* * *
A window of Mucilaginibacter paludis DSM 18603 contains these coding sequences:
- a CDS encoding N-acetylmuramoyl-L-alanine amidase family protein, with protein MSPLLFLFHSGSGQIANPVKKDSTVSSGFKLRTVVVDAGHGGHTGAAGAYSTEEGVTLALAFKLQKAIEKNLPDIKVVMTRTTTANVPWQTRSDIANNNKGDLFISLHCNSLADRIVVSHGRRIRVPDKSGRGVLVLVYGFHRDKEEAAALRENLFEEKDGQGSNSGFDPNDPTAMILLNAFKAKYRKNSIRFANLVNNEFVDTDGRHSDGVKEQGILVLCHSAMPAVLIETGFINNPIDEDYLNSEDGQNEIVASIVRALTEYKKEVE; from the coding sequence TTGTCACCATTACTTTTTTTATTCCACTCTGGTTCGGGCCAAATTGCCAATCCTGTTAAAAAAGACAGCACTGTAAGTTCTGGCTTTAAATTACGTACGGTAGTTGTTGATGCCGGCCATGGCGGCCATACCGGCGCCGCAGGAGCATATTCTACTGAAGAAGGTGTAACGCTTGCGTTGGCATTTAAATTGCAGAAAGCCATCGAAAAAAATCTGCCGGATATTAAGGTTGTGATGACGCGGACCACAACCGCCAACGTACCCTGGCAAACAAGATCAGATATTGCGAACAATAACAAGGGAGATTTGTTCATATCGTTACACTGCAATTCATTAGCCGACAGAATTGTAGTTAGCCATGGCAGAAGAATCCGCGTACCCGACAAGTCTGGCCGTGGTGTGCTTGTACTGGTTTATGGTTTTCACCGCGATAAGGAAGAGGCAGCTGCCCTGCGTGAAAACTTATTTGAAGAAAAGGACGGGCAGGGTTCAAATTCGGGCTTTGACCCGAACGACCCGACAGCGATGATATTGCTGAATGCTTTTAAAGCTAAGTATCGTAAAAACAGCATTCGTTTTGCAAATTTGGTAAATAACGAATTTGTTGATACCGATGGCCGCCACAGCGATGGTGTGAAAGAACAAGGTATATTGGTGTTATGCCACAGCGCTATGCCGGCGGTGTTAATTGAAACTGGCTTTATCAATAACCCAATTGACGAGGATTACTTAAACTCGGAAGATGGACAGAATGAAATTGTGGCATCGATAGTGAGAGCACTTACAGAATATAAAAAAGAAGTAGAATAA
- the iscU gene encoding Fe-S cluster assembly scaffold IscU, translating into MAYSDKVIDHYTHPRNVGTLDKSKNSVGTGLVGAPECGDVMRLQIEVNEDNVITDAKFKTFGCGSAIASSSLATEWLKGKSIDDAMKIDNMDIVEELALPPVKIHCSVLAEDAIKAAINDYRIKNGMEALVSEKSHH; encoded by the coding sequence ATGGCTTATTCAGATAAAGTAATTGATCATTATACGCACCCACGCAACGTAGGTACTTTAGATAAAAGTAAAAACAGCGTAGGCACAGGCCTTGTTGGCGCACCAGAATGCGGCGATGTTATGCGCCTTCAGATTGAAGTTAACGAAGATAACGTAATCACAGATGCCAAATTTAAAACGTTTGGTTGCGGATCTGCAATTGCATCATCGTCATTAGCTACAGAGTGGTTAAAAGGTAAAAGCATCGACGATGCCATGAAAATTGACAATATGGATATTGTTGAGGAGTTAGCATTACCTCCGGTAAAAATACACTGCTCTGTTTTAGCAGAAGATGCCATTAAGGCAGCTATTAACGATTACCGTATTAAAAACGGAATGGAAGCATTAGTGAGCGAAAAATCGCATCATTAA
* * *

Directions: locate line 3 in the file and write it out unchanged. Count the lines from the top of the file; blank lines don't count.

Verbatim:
- the iscU gene encoding Fe-S cluster assembly scaffold IscU, translating into MAYSDKVIDHYTHPRNVGTLDKSKNSVGTGLVGAPECGDVMRLQIEVNEDNVITDAKFKTFGCGSAIASSSLATEWLKGKSIDDAMKIDNMDIVEELALPPVKIHCSVLAEDAIKAAINDYRIKNGMEALVSEKSHH; encoded by the coding sequence ATGGCTTATTCAGATAAAGTAATTGATCATTATACGCACCCACGCAACGTAGGTACTTTAGATAAAAGTAAAAACAGCGTAGGCACAGGCCTTGTTGGCGCACCAGAATGCGGCGATGTTATGCGCCTTCAGATTGAAGTTAACGAAGATAACGTAATCACAGATGCCAAATTTAAAACGTTTGGTTGCGGATCTGCAATTGCATCATCGTCATTAGCTACAGAGTGGTTAAAAGGTAAAAGCATCGACGATGCCATGAAAATTGACAATATGGATATTGTTGAGGAGTTAGCATTACCTCCGGTAAAAATACACTGCTCTGTTTTAGCAGAAGATGCCATTAAGGCAGCTATTAACGATTACCGTATTAAAAACGGAATGGAAGCATTAGTGAGCGAAAAATCGCATCATTAA